January 31, 2023

Filipino Guardian

Sentinels of Filipino Free Press

Women’s Health Insurance 101: ACA Coverage and Benefits

Each fall, when pumpkin spice flavors and trick-or-treaters make their annual releases, another seasonal milestone arrives: open enrollment in the state and federal health insurance marketplaces (Healthcare.gov). Between November 1st and January 15th, anyone can take out health insurance or switch tariffs.

Health insurance might not be as fun as other fall traditions, but making sure you have solid health insurance coverage can protect you financially when you need care.

Thanks to the Affordable Care Act (ACA), sometimes called Obamacare, health insurance can be key to women’s access to health care — but only if you get the right plan. Learn what women’s health benefits you are entitled to and how to get the best women’s health insurance coverage.

What Obamacare means for women’s health

The Affordable Care Act (ACA) sets new rules for health insurers. Before the ACA, health insurers could refuse coverage for pre-existing health conditions – something they can no longer do – and what you may not know is that pregnancy and surviving domestic violence are considered pre-existing conditions.

Another change that came with Obamacare is that health insurance companies can no longer charge women higher premiums than men. Before the Court of Auditors, women often had to pay 30% more than men.

The ACA also requires insurers to cover a set of 10 essential health benefits (EHBs), including some benefits specific to women’s health.

Affordable Care Act and Birth Control

Before the ACA, only one in three women with individual health plans were using birth control. Today, all plans sold on the Health Insurance Marketplace and most other private health plans cover patient education and counseling and FDA-approved birth control methods with no co-payments or co-insurance. In order to receive coverage, you must obtain a prescription from a health care provider (HCP) that participates in your health insurance plan.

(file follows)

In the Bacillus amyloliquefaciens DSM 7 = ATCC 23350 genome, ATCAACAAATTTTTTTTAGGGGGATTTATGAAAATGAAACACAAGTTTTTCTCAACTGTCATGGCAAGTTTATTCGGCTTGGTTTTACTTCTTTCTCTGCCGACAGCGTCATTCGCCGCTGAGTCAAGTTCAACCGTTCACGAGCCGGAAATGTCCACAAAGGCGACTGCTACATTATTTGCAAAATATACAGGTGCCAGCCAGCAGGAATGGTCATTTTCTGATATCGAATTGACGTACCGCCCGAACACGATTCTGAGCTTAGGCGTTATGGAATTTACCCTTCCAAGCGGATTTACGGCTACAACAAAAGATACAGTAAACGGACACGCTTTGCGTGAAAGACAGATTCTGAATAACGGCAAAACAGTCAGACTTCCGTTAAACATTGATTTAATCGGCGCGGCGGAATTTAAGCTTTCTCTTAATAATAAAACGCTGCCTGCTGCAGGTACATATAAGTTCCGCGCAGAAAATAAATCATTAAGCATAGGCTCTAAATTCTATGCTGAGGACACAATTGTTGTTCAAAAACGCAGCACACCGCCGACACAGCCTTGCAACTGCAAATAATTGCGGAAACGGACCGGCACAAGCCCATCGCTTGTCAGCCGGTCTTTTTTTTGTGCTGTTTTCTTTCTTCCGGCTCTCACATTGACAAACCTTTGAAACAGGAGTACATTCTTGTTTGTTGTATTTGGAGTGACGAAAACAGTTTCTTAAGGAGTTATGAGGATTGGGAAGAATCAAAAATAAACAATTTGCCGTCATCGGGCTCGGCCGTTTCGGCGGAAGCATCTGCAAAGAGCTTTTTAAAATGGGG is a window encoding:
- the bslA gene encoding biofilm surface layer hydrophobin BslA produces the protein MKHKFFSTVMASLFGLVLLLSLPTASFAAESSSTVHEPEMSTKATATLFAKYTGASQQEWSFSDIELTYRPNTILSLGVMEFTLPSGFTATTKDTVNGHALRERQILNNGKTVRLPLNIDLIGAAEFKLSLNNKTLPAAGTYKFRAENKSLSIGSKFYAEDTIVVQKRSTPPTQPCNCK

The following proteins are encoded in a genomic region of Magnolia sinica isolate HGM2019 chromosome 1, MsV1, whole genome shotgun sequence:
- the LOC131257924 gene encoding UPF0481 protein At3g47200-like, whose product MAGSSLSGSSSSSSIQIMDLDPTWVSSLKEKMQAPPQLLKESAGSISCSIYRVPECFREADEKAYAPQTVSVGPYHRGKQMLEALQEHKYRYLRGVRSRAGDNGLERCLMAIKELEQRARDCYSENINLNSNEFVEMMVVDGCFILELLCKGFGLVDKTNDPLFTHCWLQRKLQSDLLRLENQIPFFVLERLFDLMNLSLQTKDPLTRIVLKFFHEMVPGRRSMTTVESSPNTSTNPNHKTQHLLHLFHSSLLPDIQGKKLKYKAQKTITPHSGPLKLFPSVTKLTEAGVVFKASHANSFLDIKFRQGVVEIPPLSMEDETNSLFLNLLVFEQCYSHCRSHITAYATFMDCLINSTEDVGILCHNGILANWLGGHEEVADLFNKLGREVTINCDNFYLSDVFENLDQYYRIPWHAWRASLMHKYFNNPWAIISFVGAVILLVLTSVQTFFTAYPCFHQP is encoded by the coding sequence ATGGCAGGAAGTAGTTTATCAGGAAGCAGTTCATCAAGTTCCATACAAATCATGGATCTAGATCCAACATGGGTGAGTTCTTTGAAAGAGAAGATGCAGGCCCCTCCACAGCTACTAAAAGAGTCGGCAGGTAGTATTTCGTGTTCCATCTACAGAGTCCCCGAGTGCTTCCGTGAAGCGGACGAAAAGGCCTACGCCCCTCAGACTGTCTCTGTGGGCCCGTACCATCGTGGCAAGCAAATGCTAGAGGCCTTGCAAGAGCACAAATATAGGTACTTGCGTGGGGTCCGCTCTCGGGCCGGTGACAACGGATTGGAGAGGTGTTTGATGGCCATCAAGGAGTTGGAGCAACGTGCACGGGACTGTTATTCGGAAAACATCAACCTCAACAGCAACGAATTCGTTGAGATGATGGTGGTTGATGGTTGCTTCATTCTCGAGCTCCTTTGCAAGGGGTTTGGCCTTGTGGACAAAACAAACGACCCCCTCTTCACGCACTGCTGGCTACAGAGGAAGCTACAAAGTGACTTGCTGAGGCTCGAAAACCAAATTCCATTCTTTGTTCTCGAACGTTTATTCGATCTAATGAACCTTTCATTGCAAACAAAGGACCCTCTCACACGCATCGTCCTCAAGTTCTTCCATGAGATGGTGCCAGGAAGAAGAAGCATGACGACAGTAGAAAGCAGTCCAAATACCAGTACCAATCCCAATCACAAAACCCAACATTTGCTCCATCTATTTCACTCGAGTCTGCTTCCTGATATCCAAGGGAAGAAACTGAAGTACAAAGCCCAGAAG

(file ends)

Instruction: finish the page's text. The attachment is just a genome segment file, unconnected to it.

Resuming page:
Contraceptive options covered by insurance include:

Diaphragms and SpongesHormonal Birth Control Pills and Vaginal RingsIntrauterine Devices (IUDs)Emergency ContraceptionSterilization Procedures

It’s always a good idea to check whether your specific birth control method (e.g. a particular pill or device) is covered.

There are some exceptions. For example, drugs that induce abortions do not have to be covered, but certain health plans may choose to cover them.

Health plans funded by religious employers can request exceptions to these rules and choose not to reimburse contraceptives. If you work for a church or other religious organization that opposes birth control, you may have to pay for birth control out of your own pocket. However, you may still have coverage through a third party benefits administrator. Check with your health plan or employer for details of your specific coverage.

ACA Pregnancy, Maternity and Newborn Care

ACA-compliant insurance plans include coverage for prenatal care and childbirth, and post-delivery care for you and the baby. That was not always so. Before the ACA, most women with individual health insurance had no maternity coverage.

Prenatal care is a form of care that the ACA is required to cover by insurers without co-payments or other consumer costs (if you receive benefits from participating HCPs). Although insurers must cover these services, they are allowed to share the cost of the birth with the patient, so you may have co-payments or co-insurance for the birth.